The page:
In modern video games a texture can be applied to a surface in a multi-layered fashion. The effect is to create a high level of real world detail that reacts to simulated environment conditions, such as specular lighting and shadow, and adding increased detail maps called normal mapping to low resolution mesh models. It is becoming increasingly common to use Normal Maps as a way of enhancing a models fidelity. During the modeling stage a super hi detail model is built and used to create and output Normal Maps which are then applied to a similar low poly mesh with the same UVW mapping. When used together the end result in a game can look close to the hi resolution original at a fraction of the rendering cost.
Creating textures requires good 2D painting and composition skills. It's important to know how efficiently a texture will be used, very often in a number of different ways across a model, or how well it tiles when repeated over the ground or on a building. It should have enough interest and work naturally but also adhere to the games chosen art style and rendering limitations. This is true also for multi layered textures. Some texture artists choose to exclusively paint their textures by hand, others build up huge reference libraries of photographs from the internet or images they have take on location or holiday and then manipulated the image so that it works correctly. Others still use clever procedural effects within Photoshop or some other application in 3D to create the result their after. Ultimately textures can make or break a good game model and is possibly the most critical part of a good looking video game.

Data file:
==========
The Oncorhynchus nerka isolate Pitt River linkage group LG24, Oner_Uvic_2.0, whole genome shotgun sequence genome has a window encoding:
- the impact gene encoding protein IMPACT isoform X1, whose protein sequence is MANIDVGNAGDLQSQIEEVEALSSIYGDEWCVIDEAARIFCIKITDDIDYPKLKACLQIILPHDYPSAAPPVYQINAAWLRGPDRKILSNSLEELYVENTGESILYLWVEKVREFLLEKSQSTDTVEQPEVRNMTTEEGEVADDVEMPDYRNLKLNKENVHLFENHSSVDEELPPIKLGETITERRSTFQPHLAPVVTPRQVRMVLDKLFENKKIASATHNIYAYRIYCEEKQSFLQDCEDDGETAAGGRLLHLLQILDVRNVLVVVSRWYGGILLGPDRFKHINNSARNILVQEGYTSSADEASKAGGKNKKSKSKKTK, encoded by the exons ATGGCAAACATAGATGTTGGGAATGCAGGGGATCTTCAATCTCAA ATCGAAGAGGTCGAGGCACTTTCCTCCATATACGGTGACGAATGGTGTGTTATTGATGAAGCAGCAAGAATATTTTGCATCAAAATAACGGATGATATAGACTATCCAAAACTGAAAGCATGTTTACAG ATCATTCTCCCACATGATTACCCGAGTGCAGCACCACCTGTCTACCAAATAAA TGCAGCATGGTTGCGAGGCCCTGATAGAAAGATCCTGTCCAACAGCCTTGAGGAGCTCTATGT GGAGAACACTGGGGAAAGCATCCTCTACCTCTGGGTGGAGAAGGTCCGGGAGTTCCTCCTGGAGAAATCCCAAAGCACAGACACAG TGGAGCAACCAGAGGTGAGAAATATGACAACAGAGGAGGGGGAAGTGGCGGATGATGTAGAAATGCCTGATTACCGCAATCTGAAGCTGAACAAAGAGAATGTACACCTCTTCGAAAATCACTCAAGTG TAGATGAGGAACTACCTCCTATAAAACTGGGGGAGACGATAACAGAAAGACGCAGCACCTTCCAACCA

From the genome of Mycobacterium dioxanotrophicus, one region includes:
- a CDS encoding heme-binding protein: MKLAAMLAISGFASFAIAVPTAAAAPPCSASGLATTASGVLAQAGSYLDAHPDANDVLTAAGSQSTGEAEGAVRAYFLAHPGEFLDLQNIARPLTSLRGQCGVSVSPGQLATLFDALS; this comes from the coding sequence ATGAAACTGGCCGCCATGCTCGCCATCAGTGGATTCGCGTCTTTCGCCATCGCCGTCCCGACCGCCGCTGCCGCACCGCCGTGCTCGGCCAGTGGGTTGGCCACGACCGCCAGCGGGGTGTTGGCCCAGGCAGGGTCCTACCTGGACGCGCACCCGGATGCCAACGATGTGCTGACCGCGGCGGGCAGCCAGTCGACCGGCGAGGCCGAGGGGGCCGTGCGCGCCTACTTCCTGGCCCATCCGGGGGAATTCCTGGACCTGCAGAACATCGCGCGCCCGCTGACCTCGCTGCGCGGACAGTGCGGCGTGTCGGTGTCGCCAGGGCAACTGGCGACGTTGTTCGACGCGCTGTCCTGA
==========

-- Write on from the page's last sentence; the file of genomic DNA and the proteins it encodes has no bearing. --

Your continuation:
The Environment Artist
Environment Artist is a role within the industry that requires a number of skills including modeling and texturing. Crucially the Environment Artist will have a critical eye for creating good looking scenery, and will enjoy making a natural landscape look natural and an organic or urban city look lived in and alive. Often the artist will be required to take existing elements or units and work into them, placing them carefully so that they look comfortable in a scene, a rock placed neatly at the base of a cliff face, or shrubs and trees placed naturally to the side of a bridge or old building.
A well built environment will abide by the games design and also carefully guide a player in subtle ways along a path to the next area of interest, particularly important in larger locations typically found in first person action adventure games. In car driving games the environment is used to maintain a sensation of speed, the road and immediate track side will be full of incidental detail, that might diminish quickly into a general tree line, with occasional cool points of interest, a lighthouse or sea view at a cliff edge, or deep corner with spectators on the brow of a ridge or hill.
It's important that the Environment Artist has a complete understanding of the levels design, function and story, since all these issues will determine how the scene is populated and how the player will interact with the world.
The Effects Artist
This is another clear specialism often handled in small studios by a general studio artist with a flair or an interest in special effects or has been simply handed over, a necessary task as the short straw for them to do.
It's often an area under appreciated on small budget titles, and conversely seen as an important role and even critical to the success of a big action blockbuster game. Sometimes you need the big explosions, columns of smoke and alien weapon effects flashing from a gun. The work requires a good working knowledge of both 3D and 2D applications and how effects are animated over time using framed animation. Effects serve to remind the player of an important event in a game or as a method for creating deeper atmosphere in a games environment.
The Lighting Artist
Lighting dramatically changes the emotional effect of a room. A cosy intimate space can be made to feel threatening and scary. A dismal cheerless space such as an old church can look cosy and welcoming. The colour of a light, it's intensity and position can be used just like texture and shape to create an effect.